13 Jul, 2016
UK company pension deficits rise
The pension deficit of UK companies increased by £89bn in just one month, hitting a record high after the UK voted to leave the EU in the referendum.
Figures from the Pension Protection Fund showed the total private sector pension shortfall rose to £383.6bn at the end of June, from £294bn a month earlier, as financial markets reacted to the Brexit vote.
The nosedive in equities, sterling and bond yields has put more strain on schemes that are already under pressure from a continued period of low interest rates, deVere Group reports.
Around 84% of pension funds have a shortfall, according to the PPF, the lifeboat created 12 years ago to safeguard pensioners’ rights. The remaining 16% have a total surplus of just £37.4bn, a fraction of the total deficit.
The PPF’s calculations are based on the cost of taking over the schemes and paying out reduced benefits to members.
In a sign of the recent pressure on schemes, the fund is bracing itself to take over the BHS retirement fund, after the retailer collapsed this year, and the British Steel Pension Scheme. Between them these schemes have up to £1bn in liabilities and 150,000 members.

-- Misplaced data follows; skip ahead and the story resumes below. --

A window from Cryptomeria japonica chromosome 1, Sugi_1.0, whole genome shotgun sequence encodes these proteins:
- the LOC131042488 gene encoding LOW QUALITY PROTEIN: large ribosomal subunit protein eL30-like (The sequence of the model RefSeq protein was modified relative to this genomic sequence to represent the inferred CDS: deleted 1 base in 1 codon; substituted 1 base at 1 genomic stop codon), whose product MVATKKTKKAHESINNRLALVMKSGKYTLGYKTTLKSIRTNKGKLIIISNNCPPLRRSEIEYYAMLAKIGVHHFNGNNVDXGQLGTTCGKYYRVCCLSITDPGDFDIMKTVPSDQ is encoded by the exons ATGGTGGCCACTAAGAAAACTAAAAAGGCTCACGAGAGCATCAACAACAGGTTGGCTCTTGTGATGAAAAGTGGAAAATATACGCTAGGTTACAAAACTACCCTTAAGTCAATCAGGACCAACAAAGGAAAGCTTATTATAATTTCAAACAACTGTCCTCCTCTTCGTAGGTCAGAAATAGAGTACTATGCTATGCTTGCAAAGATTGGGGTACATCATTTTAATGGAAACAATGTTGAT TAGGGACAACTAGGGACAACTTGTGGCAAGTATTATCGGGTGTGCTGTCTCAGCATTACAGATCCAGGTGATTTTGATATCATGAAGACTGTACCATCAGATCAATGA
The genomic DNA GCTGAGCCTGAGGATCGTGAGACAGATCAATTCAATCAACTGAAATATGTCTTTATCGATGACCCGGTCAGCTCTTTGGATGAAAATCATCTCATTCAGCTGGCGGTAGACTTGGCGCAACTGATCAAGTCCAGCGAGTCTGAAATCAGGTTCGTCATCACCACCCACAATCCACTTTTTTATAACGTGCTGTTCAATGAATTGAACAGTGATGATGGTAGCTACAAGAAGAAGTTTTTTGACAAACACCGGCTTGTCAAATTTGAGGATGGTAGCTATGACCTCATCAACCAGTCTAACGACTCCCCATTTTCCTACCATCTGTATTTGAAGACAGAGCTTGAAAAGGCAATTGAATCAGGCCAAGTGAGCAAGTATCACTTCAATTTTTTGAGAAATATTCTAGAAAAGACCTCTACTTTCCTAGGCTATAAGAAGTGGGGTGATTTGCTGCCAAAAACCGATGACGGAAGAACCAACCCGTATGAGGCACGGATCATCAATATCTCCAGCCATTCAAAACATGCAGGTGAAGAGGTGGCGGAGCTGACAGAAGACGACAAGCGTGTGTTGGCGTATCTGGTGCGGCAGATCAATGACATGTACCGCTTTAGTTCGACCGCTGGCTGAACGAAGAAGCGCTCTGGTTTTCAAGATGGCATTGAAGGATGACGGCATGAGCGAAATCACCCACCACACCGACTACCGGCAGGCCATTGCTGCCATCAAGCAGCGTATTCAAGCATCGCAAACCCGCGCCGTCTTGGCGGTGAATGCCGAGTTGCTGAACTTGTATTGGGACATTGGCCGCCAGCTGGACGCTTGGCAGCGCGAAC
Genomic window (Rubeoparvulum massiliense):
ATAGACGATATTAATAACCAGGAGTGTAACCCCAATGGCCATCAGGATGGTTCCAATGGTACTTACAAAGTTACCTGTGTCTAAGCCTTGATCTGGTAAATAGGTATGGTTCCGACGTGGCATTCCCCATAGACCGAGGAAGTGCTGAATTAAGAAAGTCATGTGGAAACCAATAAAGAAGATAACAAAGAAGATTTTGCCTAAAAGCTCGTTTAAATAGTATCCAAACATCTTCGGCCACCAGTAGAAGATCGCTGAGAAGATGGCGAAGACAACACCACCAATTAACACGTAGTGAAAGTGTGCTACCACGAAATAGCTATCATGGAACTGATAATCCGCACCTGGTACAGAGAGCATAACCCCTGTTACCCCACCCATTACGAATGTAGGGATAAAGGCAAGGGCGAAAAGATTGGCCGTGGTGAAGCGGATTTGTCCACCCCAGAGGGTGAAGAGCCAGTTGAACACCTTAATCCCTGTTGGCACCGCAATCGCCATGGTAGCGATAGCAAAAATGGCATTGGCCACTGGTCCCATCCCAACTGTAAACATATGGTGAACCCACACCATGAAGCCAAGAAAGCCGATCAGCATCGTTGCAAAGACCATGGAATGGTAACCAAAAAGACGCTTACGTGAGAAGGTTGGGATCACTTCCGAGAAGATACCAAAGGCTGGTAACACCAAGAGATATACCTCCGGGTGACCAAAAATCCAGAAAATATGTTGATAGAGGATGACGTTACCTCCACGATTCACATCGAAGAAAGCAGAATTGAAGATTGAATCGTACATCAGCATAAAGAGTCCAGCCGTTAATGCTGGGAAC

Since the UK voted to leave the EU, gilt yields have plunged to record lows as investors have sought haven assets and expectations have grown of further Bank of England easing.
On Tuesday, the 10-year gilt yield touched a record low of 0.71%, while a two-year gilt yield has briefly turned negative.
Battle lines are being drawn over the growing issue of defined benefits liabilities.
A 0.1% fall in gilt yields raises aggregate scheme liabilities by 2% and collective scheme assets by 0.5%, according to the PPF.
Government bond yields around the world have followed a similar trajectory, with Swiss bond yields turning negative out to 50 years, and Japanese and German bond yields both turning negative past 10-year maturities.
Performance in equity markets has also been difficult, with the FTSE-All-Share index plummeting nearly 10% over the past year.
Citi strategists have warned that the UK’s widening pension deficit gives the Bank of England a headache when it considers what monetary stimulus is appropriate to prop up the economy in the wake of the Brexit vote.